24 August 2006 by Published in: writing 3 comments

Can you name some author whose novels you prefer to their short stories? I’ve been trying to do this for days. I’m having trouble coming up with a list. Some people I can’t vouch for, because I’ve never read their short (or long) work, but in nearly every case where I’ve read both, I prefer the short stories. Stephen King is my token exception, but maybe that’s just residual effects of that meh short story of his I read out of McSweeney’s. Weird, innit?

I finally finished the Ellison tome and I can safely say I’ve read all the Ellison required for one lifetime. There was some seriously amazing stuff in there, don’t get me wrong, but one thousand pages can hardly be claimed to be a distillation of the choicest morsels. Sadly, I was underwhelmed by “Repent, Harlequin! Said the Ticktockman”. The included screenplay occasionally had me reaching for a knife to gouge out my eyes, but I’m sure that’s just my movie aversion kicking up. Likewise, reading about Hollywood bores me, so the whole “Nights & Days in Good Old Hollyweird” section tested my resolve to read the whole book. On the other hand, “Jeffty is Five” continues to be the most amazing story ever, Ellison’s reporting from the Selma march wooed me completely, and if once in my entire life I write a story as good as “A Boy and His Dog” then it’s pretty much die happy time. Oh, and “At the Mouse Circus” hit me in all the right spots, even though I know I didn’t scrape up anywhere near all the meaning that’s in there, and I can’t wait to read it again sometime.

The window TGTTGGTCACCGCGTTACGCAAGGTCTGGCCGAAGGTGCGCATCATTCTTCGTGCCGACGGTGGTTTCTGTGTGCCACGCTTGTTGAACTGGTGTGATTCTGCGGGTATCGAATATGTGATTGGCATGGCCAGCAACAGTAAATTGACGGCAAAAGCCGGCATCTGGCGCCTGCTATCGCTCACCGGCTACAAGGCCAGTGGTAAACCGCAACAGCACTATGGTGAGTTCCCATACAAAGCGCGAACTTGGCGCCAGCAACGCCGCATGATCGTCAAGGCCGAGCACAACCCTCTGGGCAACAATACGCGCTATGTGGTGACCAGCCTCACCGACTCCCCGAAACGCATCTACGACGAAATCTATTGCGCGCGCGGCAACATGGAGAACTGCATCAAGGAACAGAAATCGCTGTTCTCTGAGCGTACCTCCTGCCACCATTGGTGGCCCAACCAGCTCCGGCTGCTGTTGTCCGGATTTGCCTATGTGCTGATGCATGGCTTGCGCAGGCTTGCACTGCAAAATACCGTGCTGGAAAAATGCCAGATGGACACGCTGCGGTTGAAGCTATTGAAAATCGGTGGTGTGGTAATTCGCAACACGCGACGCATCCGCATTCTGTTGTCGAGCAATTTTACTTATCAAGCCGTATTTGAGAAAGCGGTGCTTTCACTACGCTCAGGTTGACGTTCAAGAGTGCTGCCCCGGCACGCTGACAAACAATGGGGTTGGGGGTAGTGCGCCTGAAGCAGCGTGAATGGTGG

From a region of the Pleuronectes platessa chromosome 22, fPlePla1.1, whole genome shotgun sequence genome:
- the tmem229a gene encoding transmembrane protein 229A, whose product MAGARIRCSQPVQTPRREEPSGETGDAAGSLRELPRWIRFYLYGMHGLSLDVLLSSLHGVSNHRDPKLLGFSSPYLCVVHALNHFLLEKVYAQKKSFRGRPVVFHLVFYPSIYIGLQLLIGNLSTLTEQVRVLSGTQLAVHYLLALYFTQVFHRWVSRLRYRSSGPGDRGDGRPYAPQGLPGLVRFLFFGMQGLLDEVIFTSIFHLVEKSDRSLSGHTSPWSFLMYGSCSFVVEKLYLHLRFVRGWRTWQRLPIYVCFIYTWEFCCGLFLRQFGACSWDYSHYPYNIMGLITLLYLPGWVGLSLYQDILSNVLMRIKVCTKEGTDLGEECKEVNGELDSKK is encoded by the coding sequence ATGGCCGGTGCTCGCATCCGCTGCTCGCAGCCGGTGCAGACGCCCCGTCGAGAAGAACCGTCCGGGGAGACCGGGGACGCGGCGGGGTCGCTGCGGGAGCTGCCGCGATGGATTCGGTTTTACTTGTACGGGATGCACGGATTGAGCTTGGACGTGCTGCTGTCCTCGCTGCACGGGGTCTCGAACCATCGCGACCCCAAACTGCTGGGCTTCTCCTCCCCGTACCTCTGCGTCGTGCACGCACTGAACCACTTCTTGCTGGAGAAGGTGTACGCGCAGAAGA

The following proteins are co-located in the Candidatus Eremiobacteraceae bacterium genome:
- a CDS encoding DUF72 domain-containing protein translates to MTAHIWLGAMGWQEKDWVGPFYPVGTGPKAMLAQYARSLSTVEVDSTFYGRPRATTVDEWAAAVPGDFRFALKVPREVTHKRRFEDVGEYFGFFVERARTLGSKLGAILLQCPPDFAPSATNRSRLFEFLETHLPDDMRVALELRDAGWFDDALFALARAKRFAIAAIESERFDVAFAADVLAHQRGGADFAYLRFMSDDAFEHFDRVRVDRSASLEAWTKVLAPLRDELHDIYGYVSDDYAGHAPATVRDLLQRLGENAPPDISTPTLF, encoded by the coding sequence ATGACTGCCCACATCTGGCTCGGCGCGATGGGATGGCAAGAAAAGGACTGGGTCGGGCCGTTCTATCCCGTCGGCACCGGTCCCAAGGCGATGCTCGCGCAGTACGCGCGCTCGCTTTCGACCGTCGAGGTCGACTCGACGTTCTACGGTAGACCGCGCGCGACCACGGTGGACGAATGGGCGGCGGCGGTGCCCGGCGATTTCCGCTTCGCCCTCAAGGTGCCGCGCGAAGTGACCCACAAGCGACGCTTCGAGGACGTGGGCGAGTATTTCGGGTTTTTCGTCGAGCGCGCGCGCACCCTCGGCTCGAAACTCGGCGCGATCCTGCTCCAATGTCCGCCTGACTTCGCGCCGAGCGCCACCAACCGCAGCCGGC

The slushbomb story fizzled. I had two scenes that didn’t go together, and in fact may have belonged in different stories (though I know they were in the same world with the same protag which is really frustrating). I just wanted a nice, three-scene story on a traditional arc to test the waters at F&SF with. Oh well. To the vault with you until you grow a plot, you wannabe cyberpunk piece.

So in discussion of why the slushbomb is or isn’t a good idea (discussion in which I did not participate, mind you) on an email list I belong to, someone linked this blog posting by Jed Hartman. Besides being incisive (if a little too liberal with the disclaimers), it made my brain tingle in three ways :

  1. The suggestion of degendering by submitting with only your initials and how that might make editors auto-assume you are female made me realize that my initials (A.S.) would be really amusing to use in submissions. If I ever write something Tiptree nomination worthy, I’m so doing that.
  2. Jed says:

    “So instead, the idea, from my point of view anyway, is to have more editors who are naturally inclined (without conscious bias or intent) to buy stories by women. Regardless of your own gender, do you generally like the stories you read that are by women as much as or more than the ones that you read that are by men? (I’m not talking about conscious choice here; I’m saying, do you find yourself reading a story and liking it and then noticing it was by a woman, over and over again?) If so, have you ever considered editing a magazine? Or a Year’s Best? Or even publishing a virtual Year’s Best?an online list of what you would put into a Year’s Best if you were editing one?”